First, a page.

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Rates' dependence on country of residence
Thread poster: Nadejda Vega Cespedes
Nadejda Vega Cespedes  Identity Verified

Local time: 11:00
Spanish to Russian
+ ...
Dec 21, 2006

A few hours ago I offered my services to an outsourcer in response to a job offer they published here on ProZ. Now I got their reply, and I am sort of shocked.

That gentleman says my rates are too high for a person living in Russia. Yes, exactly that. He did not say I was not qualified enough to earn that much. Nor that the average rate in this language pair was lower. Nor even that his budget was limited. Just this simple thing: you live in Russia, so you should be more modest (about 45% more modest, judging by what he is offering). The outsourcer is from the U.S., in case you are wondering.

So now I would like to find out how popular this attitude is (never before have I encountered anything like this even though I've been in this market for many years) and if it sounds acceptable to this community. Am I the only one who does not think our rates should depend on the price of a loaf of bread in the supermarket across the street? (Forget about St.Petersburg being number 12 in the list of the world's most expensive cities, let's imagine it's cheap.)


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Margreet Logmans  Identity Verified
Netherlands
Local time: 11:00
English to Dutch
+ ...
Quality matters, not residence Dec 21, 2006

Hi Nadejda,

I couldn't agree with you more. It's the quality of your work that determines the price, not your hometown.

Maybe you could tell him you're saving money so you can move to the USA...

Best regards,
Margreet


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Khalid Nasir
Iraq
Local time: 13:00
English to Arabic
+ ...
A new rate calculator has just been introduced! Dec 21, 2006

Hi Nadejda,

The Gentleman (!) was right. He wants to introduce a new tool for rate calculation.
Your rate should be like this.
Your rate= Your Original rates / USA person living cost/ your hometown person living cost
For you will be Russia person living cost.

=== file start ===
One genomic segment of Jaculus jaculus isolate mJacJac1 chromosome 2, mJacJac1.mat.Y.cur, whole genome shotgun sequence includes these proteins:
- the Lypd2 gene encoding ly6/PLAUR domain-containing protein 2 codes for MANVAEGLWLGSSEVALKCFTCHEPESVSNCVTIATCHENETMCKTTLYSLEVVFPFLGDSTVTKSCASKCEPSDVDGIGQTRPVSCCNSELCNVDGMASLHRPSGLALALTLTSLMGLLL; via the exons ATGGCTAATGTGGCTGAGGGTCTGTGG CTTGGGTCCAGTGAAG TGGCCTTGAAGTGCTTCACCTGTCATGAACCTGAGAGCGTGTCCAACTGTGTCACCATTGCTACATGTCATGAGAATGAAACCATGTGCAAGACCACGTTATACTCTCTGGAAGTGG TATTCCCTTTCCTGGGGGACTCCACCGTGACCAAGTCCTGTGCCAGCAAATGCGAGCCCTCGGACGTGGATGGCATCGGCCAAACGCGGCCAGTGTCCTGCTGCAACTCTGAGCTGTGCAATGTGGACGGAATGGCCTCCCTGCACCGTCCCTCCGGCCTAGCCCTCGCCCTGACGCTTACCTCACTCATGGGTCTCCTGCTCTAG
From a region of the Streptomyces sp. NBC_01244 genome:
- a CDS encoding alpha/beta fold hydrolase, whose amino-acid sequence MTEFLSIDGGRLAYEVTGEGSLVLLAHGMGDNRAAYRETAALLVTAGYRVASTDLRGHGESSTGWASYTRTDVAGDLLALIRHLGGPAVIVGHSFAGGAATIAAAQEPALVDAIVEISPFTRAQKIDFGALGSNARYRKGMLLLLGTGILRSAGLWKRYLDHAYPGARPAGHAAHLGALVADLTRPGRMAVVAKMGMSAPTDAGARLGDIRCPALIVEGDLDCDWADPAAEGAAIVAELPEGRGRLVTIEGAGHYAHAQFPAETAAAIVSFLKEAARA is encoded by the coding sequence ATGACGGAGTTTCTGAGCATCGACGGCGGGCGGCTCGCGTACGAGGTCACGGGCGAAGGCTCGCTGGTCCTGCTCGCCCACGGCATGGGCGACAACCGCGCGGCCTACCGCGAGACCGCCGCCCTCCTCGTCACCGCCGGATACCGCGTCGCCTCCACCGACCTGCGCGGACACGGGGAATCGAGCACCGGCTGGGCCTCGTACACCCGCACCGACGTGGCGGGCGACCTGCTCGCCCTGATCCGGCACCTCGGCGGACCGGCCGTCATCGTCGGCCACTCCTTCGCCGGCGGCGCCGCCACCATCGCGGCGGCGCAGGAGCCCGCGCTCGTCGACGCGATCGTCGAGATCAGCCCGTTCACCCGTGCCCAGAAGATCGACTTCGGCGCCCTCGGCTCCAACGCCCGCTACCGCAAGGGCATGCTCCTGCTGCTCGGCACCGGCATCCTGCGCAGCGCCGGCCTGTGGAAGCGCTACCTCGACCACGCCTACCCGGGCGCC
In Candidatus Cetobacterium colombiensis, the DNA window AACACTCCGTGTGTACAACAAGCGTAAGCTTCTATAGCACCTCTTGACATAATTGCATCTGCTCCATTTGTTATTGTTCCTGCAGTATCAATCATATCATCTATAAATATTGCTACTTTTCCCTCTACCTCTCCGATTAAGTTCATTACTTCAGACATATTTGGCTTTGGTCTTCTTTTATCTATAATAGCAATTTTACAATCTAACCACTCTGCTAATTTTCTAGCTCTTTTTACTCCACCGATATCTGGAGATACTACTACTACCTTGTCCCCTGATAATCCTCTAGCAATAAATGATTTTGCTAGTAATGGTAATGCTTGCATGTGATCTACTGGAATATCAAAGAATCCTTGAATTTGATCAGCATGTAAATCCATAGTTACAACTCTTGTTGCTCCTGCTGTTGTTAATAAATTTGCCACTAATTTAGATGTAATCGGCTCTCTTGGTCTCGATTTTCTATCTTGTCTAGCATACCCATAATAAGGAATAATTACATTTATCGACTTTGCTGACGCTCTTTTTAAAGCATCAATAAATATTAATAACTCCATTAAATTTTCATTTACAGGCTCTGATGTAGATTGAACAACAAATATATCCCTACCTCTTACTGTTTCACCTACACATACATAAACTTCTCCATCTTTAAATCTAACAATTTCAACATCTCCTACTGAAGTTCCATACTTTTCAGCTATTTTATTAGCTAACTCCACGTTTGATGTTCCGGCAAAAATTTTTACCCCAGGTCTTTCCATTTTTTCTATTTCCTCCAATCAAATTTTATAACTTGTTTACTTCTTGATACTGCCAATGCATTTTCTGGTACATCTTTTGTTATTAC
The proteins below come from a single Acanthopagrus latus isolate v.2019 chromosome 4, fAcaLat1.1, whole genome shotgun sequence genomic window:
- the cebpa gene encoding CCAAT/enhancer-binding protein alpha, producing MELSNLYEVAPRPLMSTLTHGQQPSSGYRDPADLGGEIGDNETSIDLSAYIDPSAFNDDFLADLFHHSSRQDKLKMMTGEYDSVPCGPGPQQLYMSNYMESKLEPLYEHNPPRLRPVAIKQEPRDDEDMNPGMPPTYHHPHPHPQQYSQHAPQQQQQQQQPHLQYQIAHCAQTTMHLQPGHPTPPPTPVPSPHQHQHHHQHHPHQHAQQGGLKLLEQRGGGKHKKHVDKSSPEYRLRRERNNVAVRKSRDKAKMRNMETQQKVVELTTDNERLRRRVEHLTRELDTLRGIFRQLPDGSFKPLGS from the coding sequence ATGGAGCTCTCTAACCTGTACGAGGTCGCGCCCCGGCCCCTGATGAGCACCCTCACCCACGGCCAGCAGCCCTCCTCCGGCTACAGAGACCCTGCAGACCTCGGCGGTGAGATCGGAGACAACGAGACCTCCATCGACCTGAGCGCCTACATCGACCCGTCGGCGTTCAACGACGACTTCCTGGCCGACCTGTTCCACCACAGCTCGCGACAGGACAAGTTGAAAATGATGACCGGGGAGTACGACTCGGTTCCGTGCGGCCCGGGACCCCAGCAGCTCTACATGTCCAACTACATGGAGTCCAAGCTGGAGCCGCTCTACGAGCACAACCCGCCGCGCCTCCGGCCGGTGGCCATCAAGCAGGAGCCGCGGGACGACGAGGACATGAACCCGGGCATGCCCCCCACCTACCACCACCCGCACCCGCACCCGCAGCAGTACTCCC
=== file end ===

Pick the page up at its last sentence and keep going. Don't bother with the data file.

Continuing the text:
No it is easy for every body to calculate his or her rates.
Your second paragraph, a very nice argument, should be included in your reply if you have not delivered one yet.
Thanks Gentleman. Proz.com has already provided us with very nice rate calculator.

Best Regards

Khalid M Nasir


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Hipyan Nopri  Identity Verified
Indonesia
Local time: 17:00
English to Indonesian
+ ...
Hi Ndejda Dec 21, 2006

I have never found any agencies who consider my rate as too high for a freelancer living in a developing country, Indonesia. Nevertheless, I do often find agencies who offer extremely low rates for their geographical location, particularly from Asian-based agencies.
Certainly, his reason is not acceptable. However, I would also like to hear other freelancers' experience concerning this matter.


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Maciek Drobka  Identity Verified
Poland
Local time: 11:00
Member (2006)
English to Polish
+ ...
Local factors matter Dec 21, 2006

Nadejda Sokolova wrote:

So now I would like to find out how popular this attitude is (never before have I encountered anything like this even though I've been in this market for many years) and if it sounds acceptable to this community. Am I the only one who does not think our rates should depend on the price of a loaf of bread in the supermarket across the street? (Forget about St.Petersburg being number 12 in the list of the world's most expensive cities, let's imagine it's cheap.)


I think the question of whether where you live should influence your rates is a sensitive one on this forum/in this community.

I have recently seen a rate of EUR0.06/word called 'abysmal' here, while I would gladly embrace any job within my specialisation area that was rated EUR0.06/word. Working at the average EUR0.04/word at the moment, I do want to grow my rates, but incrementally is I think the way to go. While I have managed so far to do one 10,000 words translation for EUR0.09/word, it was pure luck, and I am happy to accept jobs priced at EUR0.05-0.06/word.

The loaf of bread example is not entirely off here. A real life example: I am currently building a house (or more properly, having it built by a construction company). The whole investment is going to cost me in the region of 100,000-120,000 euros, spread over the next 30 years in a bank loan. The house isn't going to have all the bells and whistles you can imagine, but it'll have all the latest basic technology (walls, roofs, etc.). (And having following Polish housing forums, I know you can build a decent, solid house for as little as 50,000-60,000 euros in Poland.) Watching some housing programmes on BBC, I don't think you can build a third of a house for this money in the UK, and I think other Western European countries aren't much cheaper. With the current price levels in Poland (rising after we joined the UE, but still relatively modest), I can afford my relatively low rates and still have money to invest in my business and maintain a good standard of living.

Summing up, no one can make you work for a rate you think is too low. However, the rationale that translators in relatively 'cheap' countries (speaking in general; I know some Russian cities are terribly expensive) may accept lower rates is a valid one, even though some translators approached with this kind of thinking may justly feel offended.

Regards,
Maciek



[Edited at 2006-12-21 09:09]


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xxxLia Fail  Identity Verified
Spain
Local time: 11:00
Spanish to English
+ ...
tactless but not offensive Dec 21, 2006

Nadejda Sokolova wrote:

That gentleman says my rates are too high for a person living in Russia.